Originally published in November 2021 by Ragan Consulting Group.
As the economy rebounds, it’s time to rethink employee onboarding.
As the U.S. unemployment rate steadily decreases, declining by .2% in October to 4.6%, human resources and communications professionals are finding themselves extra-busy. They’re the ones, for example, to welcome the 531,000 people recruited for jobs last month at restaurants, hotels, factories, warehouses, and professional services firms.
Add to the job growth The Great Resignation – some 4.4 million Americans quit their jobs in September – and another factor multiples: the conversations that communicators and HR pros are having about corporate culture, employee engagement, or the lack thereof, nearly two years into the pandemic.
“Culture is now a living, breathing organism,” says Kristin Graham, employee culture and communications consultant at Ragan Consulting Group. Amidst momentum, and tumult, in the workforce, now is the time to consider the “3 E’s” of culture, specifically in the context of the employee-onboarding process, she says.
The 3 E’s of C.C.
Graham says corporate culture has three primary elements:
- Expectations: what employees are told to expect
- Experience: the bad behaviors a company tolerates and the good behaviors leaders demonstrate
- Effort (discretionary): what employees will do or give, beyond the time it takes to earn a paycheck
With this as context, HR and comms pros have myriad opportunities to energize new employees, those hired during the pandemic, and teams that are particularly over-stressed or disengaged, Graham says.
She breaks down such efforts into four phases:
1. Preboarding, which captures attention early and makes the culture promise. At this stage, employees have signed their respective offer letters but haven’t started yet. It’s the honeymoon stage; all parties want to get together – and hope to stay together. This period provides an opportunity to share a few minutes of essential culture-validating content: a CEO message, short video about the company’s history, or background on affinity groups. You might consider sending the info via a bespoke URL to the employee’s personal email address; or, budget permitting, you could send a welcome kit to their home.
“I’m not saying to send them lots of videos to watch,” Graham says. “I’m talking about engaging hearts and minds. Never are employees more engaged than when they start. Within this space, this is when they’re most willing to give you their discretionary effort.”
2. Reboarding, which resets the experience for people who joined the company during the pandemic.
People who were hired during the pandemic may have missed traditional, in-person onboarding events. If they are remote workers, they know their peers exclusively via screens.
As companies reopen their offices, now is the time to reboard such employees. Host networking events, facility tours, and leadership luncheons; create mentoring pairings to build a sense of connection and purpose.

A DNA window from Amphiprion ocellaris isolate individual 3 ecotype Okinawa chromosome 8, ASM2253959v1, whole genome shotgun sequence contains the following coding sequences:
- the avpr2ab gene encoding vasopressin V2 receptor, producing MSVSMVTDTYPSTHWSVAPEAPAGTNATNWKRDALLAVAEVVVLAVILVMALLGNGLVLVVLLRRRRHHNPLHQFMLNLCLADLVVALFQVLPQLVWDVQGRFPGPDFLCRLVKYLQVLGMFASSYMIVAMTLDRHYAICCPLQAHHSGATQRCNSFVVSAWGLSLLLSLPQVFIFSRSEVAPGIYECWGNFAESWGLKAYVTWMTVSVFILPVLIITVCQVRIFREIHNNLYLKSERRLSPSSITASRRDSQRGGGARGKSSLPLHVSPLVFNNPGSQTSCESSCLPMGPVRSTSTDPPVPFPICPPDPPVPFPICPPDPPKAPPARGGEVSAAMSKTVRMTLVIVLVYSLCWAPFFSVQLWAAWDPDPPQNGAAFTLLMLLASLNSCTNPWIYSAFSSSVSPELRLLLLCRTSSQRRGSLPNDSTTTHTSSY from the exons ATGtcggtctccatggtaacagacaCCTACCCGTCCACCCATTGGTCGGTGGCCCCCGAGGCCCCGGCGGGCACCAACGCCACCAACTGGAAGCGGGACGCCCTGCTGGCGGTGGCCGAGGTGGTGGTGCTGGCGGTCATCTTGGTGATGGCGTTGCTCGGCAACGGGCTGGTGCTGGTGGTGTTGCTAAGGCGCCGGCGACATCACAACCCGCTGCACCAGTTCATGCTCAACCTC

“It doesn’t have to be a big lift or be that organized,” Graham says. “The simple message is, ‘We are investing in our reboarding processes. Your input will help us ensure that we right the ship. I see that your experience was different and I’d like to hear you as well.”
3. Onboarding, which sets the expectations for how the company supports and communicates to employees.
With a new year upon us, now is the time to review onboarding materials in the general sense. Is your pre-pandemic marketing collateral outdated? Is what you promised back then still true? Perhaps you’ve refreshed your corporate mission statement to reflect the changing needs of your customers. Whatever your particular circumstance, it’s time to jettison those dusty corporate files.
“Instead of giving new hires something that was ghost-written by one of us, let’s hear from our leader quickly,” Graham suggests. “Where can we update something? Can we have employees do a quick video?”
Companies operating across multiple time zones, cannot expect all employees to attend a live town hall. Ergo, create short articles and five-minute videos excerpted from the event; post on the intranet so that people can watch at their convenience. As communicators craft the message and the medium, an inclusive lens is crucial. Think: transcripts offered in different languages accompanying English-language, closed-captioned videos.
“Choice is the new economic trade in culture,” Graham says. “Giving people the ampersand changes the game.”
4. Spot-boarding, which invests in particular groups or teams and empowers them to be culture carriers.
In the best of times, line managers are a communicator’s best friend; they’re the ones cascading a corporate message to their teams at a shift change or on the factory floor.
Nearly two years into a pandemic, this group of employees might be feeling particularly pinched as they’ve been absorbing the stress of their direct reports while trying to be effective brand ambassadors. People managers hired during the pandemic might be feeling even more overwhelmed than their more tenured peers, who benefit from institutional knowledge and relationships.
“They could probably use reboarding or spot-boarding,” Graham says. “What about a micro-mentorship program, asynchronous or not, that brings other people together for conversation?”
Candor is the right tone for this group. Acknowledging questions, even when you don’t have answers, may assuage concerns.
“People managers are always going to be the frontline ambassador for your culture,” Graham says. “When you invest in your people managers, you are investing in your culture, full stop.”